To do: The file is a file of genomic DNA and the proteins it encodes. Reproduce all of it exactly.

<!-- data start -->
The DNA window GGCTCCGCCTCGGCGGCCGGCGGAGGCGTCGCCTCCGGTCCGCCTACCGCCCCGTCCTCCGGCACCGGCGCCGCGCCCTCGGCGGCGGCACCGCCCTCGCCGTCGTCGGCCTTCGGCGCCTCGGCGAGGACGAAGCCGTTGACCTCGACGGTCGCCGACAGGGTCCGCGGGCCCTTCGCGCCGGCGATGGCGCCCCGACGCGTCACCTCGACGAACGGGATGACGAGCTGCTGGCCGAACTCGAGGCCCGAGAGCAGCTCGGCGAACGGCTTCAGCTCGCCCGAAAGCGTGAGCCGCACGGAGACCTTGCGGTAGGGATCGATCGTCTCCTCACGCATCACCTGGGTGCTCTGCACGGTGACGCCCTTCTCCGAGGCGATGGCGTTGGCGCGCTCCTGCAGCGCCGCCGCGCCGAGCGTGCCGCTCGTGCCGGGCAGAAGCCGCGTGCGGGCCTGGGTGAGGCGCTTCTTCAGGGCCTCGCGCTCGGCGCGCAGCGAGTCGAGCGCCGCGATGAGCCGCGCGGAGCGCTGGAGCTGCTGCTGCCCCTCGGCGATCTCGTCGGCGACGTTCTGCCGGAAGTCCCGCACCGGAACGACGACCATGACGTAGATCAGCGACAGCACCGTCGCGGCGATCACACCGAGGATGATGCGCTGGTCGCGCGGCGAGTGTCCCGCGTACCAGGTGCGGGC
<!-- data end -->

The DNA window GGCTCCGCCTCGGCGGCCGGCGGAGGCGTCGCCTCCGGTCCGCCTACCGCCCCGTCCTCCGGCACCGGCGCCGCGCCCTCGGCGGCGGCACCGCCCTCGCCGTCGTCGGCCTTCGGCGCCTCGGCGAGGACGAAGCCGTTGACCTCGACGGTCGCCGACAGGGTCCGCGGGCCCTTCGCGCCGGCGATGGCGCCCCGACGCGTCACCTCGACGAACGGGATGACGAGCTGCTGGCCGAACTCGAGGCCCGAGAGCAGCTCGGCGAACGGCTTCAGCTCGCCCGAAAGCGTGAGCCGCACGGAGACCTTGCGGTAGGGATCGATCGTCTCCTCACGCATCACCTGGGTGCTCTGCACGGTGACGCCCTTCTCCGAGGCGATGGCGTTGGCGCGCTCCTGCAGCGCCGCCGCGCCGAGCGTGCCGCTCGTGCCGGGCAGAAGCCGCGTGCGGGCCTGGGTGAGGCGCTTCTTCAGGGCCTCGCGCTCGGCGCGCAGCGAGTCGAGCGCCGCGATGAGCCGCGCGGAGCGCTGGAGCTGCTGCTGCCCCTCGGCGATCTCGTCGGCGACGTTCTGCCGGAAGTCCCGCACCGGAACGACGACCATGACGTAGATCAGCGACAGCACCGTCGCGGCGATCACACCGAGGATGATGCGCTGGTCGCGCGGCGAGTGTCCCGCGTACCAGGTGCGGGC